Wisconsin Attorney General Josh Kaul is urging the state Supreme Court to reject a recent lawsuit from the Republican Legislature that alleges he failed to comply with parts of the lame-duck laws that sought to limit his powers.
The petition, filed directly with the court, was the first brought by Republicans surrounding the December session. It argues Kaul is narrowly interpreting the law, refusing to give lawmakers the ability to review some of his legal decisions, and adds the Democrat failed to deposit settlement dollars into the state's general fund.
But Kaul, in his Monday response, called on the justices to deny the request, which he said is “largely unnecessary” given other ongoing suits. He characterized the law’s language as “vague and difficult-to-apply,” thus necessitating decision-making over implementing and applying the provisions over settlement funds and legal review.
Under the December extraordinary session laws, the attorney general is required to deposit all settlement money into the state’s general fund, in addition to compelling that any civil suits entered into by the Department of Justice could only be settled or discontinued with legislative approval, among other things.
The GOP filing noted that Kaul outlined his narrowed interpretations of those sections of the law in a letter to the Legislature’s budget committee co-chairs, Sen. Alberta Darling, R-River Hills, and Rep. John Nygren, R-Marinette, in mid-June, and pointed to cases where a legislative oversight component wouldn’t apply.
In the correspondence, the document said that Kaul was choosing to interpret the law so that the requirement to deposit the dollars into the general fund only pertains to certain cases. The letter spurred a follow-up from the co-chairs a few days later, and additional ones ensued.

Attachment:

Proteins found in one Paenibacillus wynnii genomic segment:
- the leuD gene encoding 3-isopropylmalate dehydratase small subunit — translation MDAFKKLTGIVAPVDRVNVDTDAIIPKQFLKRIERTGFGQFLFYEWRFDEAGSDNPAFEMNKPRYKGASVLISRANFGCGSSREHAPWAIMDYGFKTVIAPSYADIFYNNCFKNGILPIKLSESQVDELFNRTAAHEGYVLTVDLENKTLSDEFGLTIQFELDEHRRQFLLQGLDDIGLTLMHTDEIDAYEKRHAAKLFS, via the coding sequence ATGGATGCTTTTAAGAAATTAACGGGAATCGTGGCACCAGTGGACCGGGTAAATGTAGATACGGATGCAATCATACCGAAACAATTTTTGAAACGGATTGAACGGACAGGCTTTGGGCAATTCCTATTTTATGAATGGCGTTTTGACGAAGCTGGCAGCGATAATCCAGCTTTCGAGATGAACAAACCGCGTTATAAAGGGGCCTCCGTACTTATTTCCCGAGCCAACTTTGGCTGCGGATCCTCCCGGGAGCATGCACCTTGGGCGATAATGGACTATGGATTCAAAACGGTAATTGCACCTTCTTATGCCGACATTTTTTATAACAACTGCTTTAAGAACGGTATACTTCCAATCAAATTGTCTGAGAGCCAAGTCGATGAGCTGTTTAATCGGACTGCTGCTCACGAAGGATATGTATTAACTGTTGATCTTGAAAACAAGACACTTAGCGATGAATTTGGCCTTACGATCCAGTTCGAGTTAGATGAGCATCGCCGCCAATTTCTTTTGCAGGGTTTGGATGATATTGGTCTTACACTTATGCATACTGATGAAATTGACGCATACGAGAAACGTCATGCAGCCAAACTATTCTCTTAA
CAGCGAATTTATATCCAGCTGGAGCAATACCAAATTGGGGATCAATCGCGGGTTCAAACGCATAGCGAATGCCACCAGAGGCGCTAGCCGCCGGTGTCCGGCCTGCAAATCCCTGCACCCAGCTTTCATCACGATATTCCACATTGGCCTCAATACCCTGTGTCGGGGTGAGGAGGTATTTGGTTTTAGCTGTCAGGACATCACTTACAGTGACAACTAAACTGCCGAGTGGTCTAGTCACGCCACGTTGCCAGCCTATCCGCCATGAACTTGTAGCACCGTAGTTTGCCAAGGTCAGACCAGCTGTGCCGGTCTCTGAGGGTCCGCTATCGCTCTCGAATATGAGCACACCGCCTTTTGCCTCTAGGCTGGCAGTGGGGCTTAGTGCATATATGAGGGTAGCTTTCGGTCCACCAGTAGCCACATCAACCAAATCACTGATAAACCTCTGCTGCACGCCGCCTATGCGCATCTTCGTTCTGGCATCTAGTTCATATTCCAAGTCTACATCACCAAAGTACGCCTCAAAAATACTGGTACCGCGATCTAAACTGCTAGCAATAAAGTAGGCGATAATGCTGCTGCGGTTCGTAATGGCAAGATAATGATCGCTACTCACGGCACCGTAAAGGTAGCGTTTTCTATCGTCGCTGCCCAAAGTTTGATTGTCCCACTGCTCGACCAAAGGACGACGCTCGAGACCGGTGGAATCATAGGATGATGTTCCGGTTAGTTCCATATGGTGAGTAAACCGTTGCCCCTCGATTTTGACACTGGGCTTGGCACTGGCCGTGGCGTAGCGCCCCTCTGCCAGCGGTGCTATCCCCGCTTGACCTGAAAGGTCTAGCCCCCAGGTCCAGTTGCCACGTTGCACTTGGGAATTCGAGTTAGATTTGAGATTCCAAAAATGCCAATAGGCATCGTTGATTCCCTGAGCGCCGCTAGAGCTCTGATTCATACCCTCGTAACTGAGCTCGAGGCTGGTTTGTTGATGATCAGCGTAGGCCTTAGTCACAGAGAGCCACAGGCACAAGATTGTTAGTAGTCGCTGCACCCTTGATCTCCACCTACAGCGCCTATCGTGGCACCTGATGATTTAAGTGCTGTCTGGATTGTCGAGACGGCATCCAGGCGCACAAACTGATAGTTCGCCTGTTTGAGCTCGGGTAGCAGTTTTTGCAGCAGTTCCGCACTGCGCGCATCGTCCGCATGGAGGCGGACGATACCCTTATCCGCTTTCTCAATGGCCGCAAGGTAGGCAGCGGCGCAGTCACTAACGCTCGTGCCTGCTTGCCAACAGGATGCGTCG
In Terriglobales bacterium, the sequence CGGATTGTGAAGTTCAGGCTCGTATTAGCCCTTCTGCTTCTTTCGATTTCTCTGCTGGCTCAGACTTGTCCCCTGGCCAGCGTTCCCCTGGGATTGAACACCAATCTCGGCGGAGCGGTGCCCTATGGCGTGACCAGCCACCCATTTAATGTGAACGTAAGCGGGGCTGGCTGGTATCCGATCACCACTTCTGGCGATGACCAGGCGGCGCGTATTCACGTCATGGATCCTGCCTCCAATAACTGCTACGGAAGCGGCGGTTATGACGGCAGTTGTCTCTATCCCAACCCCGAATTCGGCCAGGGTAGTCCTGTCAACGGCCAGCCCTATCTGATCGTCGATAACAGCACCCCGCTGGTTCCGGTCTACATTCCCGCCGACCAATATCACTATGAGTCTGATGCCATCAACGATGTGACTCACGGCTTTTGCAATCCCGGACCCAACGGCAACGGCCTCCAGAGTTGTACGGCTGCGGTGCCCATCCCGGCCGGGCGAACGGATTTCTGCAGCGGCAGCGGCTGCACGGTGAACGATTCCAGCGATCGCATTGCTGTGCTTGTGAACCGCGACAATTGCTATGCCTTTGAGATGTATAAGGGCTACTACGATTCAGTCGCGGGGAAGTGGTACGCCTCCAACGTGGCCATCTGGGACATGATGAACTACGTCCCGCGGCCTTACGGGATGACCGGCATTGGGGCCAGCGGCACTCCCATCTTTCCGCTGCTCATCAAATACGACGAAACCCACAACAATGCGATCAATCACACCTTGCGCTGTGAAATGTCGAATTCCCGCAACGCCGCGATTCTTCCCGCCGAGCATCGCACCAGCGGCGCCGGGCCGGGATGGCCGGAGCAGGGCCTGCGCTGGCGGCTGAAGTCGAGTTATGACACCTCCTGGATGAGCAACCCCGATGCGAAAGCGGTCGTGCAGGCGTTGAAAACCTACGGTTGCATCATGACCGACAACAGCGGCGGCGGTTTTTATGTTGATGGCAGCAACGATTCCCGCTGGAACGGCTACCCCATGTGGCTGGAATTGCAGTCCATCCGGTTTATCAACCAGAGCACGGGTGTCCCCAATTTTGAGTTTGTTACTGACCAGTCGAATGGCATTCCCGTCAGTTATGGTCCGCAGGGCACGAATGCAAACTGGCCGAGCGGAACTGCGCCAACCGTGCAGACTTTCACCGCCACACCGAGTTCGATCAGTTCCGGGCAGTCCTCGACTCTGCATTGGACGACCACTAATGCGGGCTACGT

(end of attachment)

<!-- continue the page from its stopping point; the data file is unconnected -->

But Kaul’s filing laid out the AG’s attempts to work with the Legislature’s budget committee before this summer to implement the law early this year, including drafting a memorandum showing the general points of agreement, though committee chairs never gave final approval of the plan, per the document.
He also slammed Republicans for excluding specific examples of his application of the law, meaning any court decision “would amount to an advisory opinion” on potentially applying the language. If justices choose to intervene, he said they would “engage in supplemental lawmaking,” and he instead pushed for allowing the existing litigation to continue its course.
Kaul, in his response, argued repeatedly that if the court were to grant the petition, the Legislature would be encouraged “to return to this Court again and again” if other disputes over the law arise.
“This Court can avoid becoming a court of first resort by keeping the door closed here,” the filing said.
The suit, the fifth legal challenge to the extraordinary session laws and the first brought by Republicans, was filed separately from an existing challenge to the lame-duck laws. That case, brought by five unions, alleges the extraordinary session unlawfully limited the powers of the incoming attorney general and governor.
In that case, a Dane County judge this spring initially blocked some parts of the laws, including portions governing guidance documents and Kaul’s authority as attorney general. But the state Supreme Court took over the case and reinstated most of those provisions.
Oral arguments in the unions’ case are scheduled for Oct. 21. The Legislature in its brief gave the court the option to consolidate the new motion with the original case.